Bound from two discrete softcover books paginated in opposite order and cased in a deep red slipcover, the catalogue for DeJong’s retrospective at the Hunter College Leubsdorf Gallery (where she has taught for decades), Constance DeJong is not only meant to be read in various ways, but rather, like much of her work, to orient us towards the true dissonance of reading itself. A pioneer in literature, video, sound and performance art, DeJong has worked with time, space, sound, and—most of all—language, since she emerged in the downtown scene in the late ’70s. Themes from her works (sleep and sleeplessness, time and atemporality, silence and noise) pull one through the texts here: in addition to DeJong’s previously unpublished In a Cabin (2017), contributors include Lucy Ives, who compares her spoken words to “bits of architecture;” longtime collaborator Tony Oursler, who calls her work a “multiverse;” and her own niece and nephew-in-law who relay the singular experience of watching their aunt perform. This retrospective has yet to open to the public, postponed like the innumerable blithely laid and doomed plans for 2020, but Constance DeJong—a constellation of ideas manifest in an object—points to the show’s many readings. –Anna Tome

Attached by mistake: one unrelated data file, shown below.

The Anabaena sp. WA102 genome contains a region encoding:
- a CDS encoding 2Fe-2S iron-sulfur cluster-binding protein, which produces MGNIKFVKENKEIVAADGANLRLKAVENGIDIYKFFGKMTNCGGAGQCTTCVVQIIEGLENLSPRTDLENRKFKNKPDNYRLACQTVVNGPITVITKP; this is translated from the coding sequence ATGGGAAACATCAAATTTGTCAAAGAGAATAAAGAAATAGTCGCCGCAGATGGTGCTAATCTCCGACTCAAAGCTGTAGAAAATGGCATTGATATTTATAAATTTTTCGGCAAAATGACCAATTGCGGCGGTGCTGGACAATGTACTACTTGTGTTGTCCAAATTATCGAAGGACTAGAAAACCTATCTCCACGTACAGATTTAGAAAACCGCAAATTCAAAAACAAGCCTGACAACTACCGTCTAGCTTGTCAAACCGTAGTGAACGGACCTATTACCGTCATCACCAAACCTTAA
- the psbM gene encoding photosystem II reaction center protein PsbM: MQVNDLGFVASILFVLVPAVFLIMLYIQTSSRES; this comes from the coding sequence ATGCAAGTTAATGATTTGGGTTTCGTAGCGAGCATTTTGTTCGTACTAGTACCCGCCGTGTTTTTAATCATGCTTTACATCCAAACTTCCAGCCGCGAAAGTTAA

Colored People Time

(Institute of Contemporary Art, University of Pennsylvania, 2020)